“I understand,” Eloise began,” I find water remarkable, like being covered in a fine gown for some important ball,”

 

“I agree,” said Nora,” And how when it rains everyone just races to get away from it so if you stay behind, everything in the world is yours and all the secrets I could’ve never known anything about start creeping out. When I was younger, not that I do it anymore,” but Nora was lying she still believed in what she was going to say completely,” I thought that rain was the perfect time to go and find fairies. Silly, I know?”

 

“Not very,” responded Eloise, “I admit in my brief life I witnessed wonders in the rain, of course I was always looking up but when you stare at anything long enough, the hidden parts are bound to emerge,”

 

Nora was pleased, and pushed her croissant towards Eloise,

 

“Want some? I think we’ll be great friends. I love umbrellas and I don’t mind being wet, so maybe you are the perfect umbrella for me? “

 

Eloise brightened, feeling relief and a small happiness that in her malfunction she could still have purpose.

 

For Nora and Eloise that is how it began. Perhaps a day could come when Nora would need to be dry but for the days ahead and the time at hand when nothing was quite so important as warm rain after hot days, there was not a pair to be found who seemed quite as happy enjoying puddles and searching for fairies (discreetly) in rainstorm, sunshine, starry night, and fog. Nora and Eloise, not quite curing their loneliness, had at the least divided it in half.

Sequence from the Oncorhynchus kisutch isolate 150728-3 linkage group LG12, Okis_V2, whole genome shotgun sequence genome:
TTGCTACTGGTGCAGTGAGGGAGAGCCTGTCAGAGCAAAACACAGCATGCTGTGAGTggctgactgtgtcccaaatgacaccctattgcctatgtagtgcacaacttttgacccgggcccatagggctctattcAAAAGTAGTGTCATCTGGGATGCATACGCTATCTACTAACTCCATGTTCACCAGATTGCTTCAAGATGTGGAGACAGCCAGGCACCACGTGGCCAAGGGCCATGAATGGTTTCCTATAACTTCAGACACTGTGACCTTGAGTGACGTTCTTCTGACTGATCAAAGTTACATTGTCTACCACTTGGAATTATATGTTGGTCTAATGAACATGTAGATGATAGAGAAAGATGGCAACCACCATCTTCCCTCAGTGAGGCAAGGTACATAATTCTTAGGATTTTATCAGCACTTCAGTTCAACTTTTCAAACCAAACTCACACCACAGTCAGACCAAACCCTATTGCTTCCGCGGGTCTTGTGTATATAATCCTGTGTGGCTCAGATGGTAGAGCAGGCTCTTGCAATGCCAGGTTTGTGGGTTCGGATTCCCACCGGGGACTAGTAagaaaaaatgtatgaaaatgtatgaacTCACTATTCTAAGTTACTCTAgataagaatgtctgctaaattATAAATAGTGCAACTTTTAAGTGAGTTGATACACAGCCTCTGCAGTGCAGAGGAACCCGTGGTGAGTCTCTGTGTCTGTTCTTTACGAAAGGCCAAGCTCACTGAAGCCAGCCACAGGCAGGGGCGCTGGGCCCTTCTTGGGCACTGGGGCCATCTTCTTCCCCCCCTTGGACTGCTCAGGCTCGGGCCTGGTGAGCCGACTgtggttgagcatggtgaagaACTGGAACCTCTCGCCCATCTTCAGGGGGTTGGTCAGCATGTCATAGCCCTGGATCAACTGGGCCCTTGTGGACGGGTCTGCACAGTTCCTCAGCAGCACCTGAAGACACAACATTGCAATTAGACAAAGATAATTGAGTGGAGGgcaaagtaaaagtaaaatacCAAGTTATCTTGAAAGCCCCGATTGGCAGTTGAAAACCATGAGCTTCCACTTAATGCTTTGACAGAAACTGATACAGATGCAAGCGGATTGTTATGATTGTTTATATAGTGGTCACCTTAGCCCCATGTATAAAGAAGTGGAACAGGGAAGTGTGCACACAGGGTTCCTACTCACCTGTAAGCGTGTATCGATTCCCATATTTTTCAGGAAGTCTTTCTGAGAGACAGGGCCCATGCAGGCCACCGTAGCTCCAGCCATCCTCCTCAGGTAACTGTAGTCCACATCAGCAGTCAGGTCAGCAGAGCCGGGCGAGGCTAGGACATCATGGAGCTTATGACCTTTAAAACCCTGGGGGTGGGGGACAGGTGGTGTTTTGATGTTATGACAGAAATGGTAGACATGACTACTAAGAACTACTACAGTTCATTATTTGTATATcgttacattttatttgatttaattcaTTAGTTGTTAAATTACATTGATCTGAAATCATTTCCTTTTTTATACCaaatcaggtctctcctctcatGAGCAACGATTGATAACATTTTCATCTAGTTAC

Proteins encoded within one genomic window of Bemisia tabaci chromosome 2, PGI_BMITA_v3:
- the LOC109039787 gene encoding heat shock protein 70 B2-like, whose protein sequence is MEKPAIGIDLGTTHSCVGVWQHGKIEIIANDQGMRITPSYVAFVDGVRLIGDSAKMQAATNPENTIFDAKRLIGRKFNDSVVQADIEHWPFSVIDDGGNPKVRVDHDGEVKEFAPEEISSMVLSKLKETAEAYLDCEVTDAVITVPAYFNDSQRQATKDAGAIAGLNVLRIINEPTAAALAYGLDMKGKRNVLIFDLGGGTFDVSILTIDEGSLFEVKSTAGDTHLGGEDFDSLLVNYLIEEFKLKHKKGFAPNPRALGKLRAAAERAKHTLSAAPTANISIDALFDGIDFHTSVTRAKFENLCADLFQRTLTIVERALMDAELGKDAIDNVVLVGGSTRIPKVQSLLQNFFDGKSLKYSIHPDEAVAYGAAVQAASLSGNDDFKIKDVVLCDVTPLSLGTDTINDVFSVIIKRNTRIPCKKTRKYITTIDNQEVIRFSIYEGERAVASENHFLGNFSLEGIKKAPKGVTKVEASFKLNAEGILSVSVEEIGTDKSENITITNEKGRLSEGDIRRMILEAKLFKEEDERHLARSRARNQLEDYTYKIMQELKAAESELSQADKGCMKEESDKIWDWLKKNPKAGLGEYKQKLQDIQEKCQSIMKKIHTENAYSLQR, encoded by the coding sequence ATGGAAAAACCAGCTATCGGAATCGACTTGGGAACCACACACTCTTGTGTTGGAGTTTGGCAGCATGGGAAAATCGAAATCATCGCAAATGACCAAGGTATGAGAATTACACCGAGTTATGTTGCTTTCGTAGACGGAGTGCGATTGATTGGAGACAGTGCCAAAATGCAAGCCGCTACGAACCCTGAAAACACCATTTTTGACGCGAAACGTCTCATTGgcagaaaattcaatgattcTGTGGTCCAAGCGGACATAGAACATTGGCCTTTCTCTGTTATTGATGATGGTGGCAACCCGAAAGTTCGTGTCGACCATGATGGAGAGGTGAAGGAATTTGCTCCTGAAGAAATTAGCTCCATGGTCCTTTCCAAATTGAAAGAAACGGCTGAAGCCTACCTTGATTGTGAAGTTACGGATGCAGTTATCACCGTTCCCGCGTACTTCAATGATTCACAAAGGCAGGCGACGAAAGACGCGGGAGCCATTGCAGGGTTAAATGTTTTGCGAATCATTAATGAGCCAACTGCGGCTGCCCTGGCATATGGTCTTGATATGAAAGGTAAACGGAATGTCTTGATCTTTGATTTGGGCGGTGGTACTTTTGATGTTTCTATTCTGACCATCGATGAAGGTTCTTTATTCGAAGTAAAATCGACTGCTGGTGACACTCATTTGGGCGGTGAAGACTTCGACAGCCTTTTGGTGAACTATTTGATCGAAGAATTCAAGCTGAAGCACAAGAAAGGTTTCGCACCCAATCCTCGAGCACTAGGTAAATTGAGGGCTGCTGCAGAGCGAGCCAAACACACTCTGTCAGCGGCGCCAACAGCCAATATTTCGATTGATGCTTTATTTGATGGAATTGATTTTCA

Noelle Wells works as a counselor and in abuse advocacy. Her work has appeared before in Calla Press, Ekstasis, and Heart of Flesh Literary Journal. She writes poetry and short stories, with a focus on themes around trauma, first person narrative, and often employs magical realism.

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DL Moody
DL Moody
Jun 06

Vivid, creative, and thoughtfully illustrates how we all have purpose even if we deem ourselves broken!